It took a pandemic for remote patient monitoring for hypertension to become a reality, but many believe the approach is here to stay
The pressure on healthcare services caused by the Covid-19 pandemic has forced those in charge of them to think differently about how patient care is delivered. Telehealth was one of the first adaptations made, and now remote appointments have been validated as a useful tool, organisations are beginning to accept the role that digital-health monitoring is likely to have in future healthcare practice. Peter Littlejohns talks to OMRON Healthcare’s Paul Stevens about how the company aims to battle hypertension in patients using remote patient monitoring technology.
Hypertension is known as the silent killer due to its lack of symptoms, yet it raises the risk of heart disease and stroke – the two leading causes of mortality worldwide – as well as a number of other serious or potentially life-threatening conditions.
There has long been a medical imperative to control high blood pressure, the colloquial term for hypertension, but even now in our digital age management plans tend to extend to a single blood pressure measurement taken at the doctor’s office during infrequent check ups.
According to Paul Stevens, OMRON Healthcare Europe connected services and solutions director, this approach doesn’t always paint the most accurate picture of how a patient is managing their condition.
“Usual care is that a patient diagnosed with high blood pressure will have a series of appointments in which a doctor will measure their blood pressure and change the treatment plan depending on that reading,” he says.
“But there’s a lot of evidence one-off readings like this are not particularly accurate for a number of reasons.
“Maybe somebody has just run for the bus to get to their appointment, or had a coffee just beforehand.”
It’s because of this margin for error that the initial diagnosis of hypertension requires a patient to take a series of home measurements, or wear a continuous blood-pressure monitor for a day.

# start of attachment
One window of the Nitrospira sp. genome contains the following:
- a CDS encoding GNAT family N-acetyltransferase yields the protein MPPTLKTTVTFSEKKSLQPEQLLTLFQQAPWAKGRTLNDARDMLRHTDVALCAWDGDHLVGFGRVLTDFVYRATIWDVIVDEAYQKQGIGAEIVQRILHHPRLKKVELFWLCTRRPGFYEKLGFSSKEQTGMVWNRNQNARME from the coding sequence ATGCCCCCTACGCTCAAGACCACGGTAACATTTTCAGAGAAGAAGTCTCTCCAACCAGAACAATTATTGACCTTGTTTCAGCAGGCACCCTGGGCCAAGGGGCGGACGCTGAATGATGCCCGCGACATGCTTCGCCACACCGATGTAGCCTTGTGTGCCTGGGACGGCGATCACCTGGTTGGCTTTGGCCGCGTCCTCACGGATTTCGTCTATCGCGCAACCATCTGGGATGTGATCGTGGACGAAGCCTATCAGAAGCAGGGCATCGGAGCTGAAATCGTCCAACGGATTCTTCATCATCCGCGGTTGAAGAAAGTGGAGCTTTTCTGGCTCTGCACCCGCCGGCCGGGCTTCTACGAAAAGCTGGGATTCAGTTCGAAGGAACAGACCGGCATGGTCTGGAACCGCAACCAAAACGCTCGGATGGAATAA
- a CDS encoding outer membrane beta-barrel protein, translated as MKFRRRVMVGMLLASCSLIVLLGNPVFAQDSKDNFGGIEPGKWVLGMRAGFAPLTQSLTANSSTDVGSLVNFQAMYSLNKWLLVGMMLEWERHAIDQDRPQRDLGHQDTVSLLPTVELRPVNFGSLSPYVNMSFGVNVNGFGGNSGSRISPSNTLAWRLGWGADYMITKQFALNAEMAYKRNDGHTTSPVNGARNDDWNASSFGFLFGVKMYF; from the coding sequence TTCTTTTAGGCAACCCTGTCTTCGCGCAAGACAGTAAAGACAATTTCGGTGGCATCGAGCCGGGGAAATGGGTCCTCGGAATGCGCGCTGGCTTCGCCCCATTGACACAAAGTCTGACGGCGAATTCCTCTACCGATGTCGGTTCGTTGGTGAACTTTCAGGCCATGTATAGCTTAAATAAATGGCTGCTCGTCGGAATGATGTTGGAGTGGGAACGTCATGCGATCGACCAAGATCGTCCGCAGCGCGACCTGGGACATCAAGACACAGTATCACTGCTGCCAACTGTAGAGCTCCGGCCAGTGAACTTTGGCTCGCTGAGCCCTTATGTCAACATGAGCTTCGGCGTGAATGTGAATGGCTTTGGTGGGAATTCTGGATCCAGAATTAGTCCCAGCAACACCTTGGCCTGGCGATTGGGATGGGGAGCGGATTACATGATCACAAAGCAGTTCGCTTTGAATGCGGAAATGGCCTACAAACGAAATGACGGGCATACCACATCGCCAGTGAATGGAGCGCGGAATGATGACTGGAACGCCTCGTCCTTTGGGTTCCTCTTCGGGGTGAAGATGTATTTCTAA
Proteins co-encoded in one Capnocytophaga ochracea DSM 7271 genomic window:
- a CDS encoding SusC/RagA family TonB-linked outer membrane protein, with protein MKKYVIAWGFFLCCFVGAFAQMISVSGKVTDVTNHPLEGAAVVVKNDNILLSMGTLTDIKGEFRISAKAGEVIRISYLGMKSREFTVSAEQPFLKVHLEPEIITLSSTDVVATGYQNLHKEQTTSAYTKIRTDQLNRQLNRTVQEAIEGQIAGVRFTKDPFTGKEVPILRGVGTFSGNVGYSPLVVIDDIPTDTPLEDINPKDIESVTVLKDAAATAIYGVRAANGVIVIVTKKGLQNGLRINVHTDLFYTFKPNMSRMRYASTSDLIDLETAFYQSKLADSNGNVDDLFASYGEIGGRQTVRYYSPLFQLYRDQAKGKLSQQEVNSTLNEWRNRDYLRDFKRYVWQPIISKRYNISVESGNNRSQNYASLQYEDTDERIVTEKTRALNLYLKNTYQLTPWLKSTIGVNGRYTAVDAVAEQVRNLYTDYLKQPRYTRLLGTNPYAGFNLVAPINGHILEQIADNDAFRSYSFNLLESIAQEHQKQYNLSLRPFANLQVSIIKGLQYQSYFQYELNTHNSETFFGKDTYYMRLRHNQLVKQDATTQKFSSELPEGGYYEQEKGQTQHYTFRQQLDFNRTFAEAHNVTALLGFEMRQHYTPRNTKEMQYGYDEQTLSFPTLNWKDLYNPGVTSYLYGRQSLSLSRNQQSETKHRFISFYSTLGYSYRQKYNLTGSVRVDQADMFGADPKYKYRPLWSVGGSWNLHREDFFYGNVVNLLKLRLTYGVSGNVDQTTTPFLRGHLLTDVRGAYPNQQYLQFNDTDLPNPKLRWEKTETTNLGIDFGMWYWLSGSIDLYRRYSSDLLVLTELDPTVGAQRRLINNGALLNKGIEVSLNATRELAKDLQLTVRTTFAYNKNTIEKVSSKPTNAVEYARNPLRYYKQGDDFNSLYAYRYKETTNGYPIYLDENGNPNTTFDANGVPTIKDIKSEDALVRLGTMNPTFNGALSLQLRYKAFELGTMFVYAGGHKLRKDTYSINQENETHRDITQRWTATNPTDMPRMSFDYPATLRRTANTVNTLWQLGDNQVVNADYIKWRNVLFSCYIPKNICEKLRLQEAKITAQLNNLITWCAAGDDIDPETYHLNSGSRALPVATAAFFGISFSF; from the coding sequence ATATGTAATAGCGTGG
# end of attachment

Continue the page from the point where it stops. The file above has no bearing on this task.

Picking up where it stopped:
But once a patient is diagnosed, Stevens says it can take up to six appointments to get them on a control medication, and even then the lack of accuracy could mean their dosage isn’t right for the initial prescription or for subsequent changes.
Once their blood pressure is under control, patients will usually have annual checkups that involve another single-point-in-time measurement, and if that’s okay it’ll be another 12 months before the next.
“If their blood pressure changes in that time, it’s only picked up at that appointment,”
“There’s a lot of opportunity to support people in having closer control, as well as giving the patient and clinician more confidence in the data used to make decisions.”
Clearly, the NHS is aware of these benefits, as OMRON’s solution to the problem is being rolled out across more than 150 UK healthcare practices within the service right now – but it wasn’t a straightforward path to begin this adoption.
The science and value behind remote patient monitoring for hypertension
OMRON had been working on Hypertension Plus for a number of years prior to the UK rollout.
According to Stevens, the project that led to the technology was inspired by the work of Oxford Professor of Primary Care and general practitioner Richard McManus, an academic internationally recognised for studying the management of hypertension.
In a paper composed after one of these studies, which included 1,182 participants, McManus and his team wrote: “Self-monitoring, with or without telemonitoring, when used by general practitioners to titrate antihypertensive medication in individuals with poorly controlled blood pressure, leads to significantly lower blood pressure than titration guided by clinic readings.”
Stevens explains: “We saw his work, and actually he used OMRON devices in a number of his studies.
“He got to the stage where he’d proven in large studies that the principles worked, and he wanted to see his contribution rolled out in a way that impacts real people’s lives.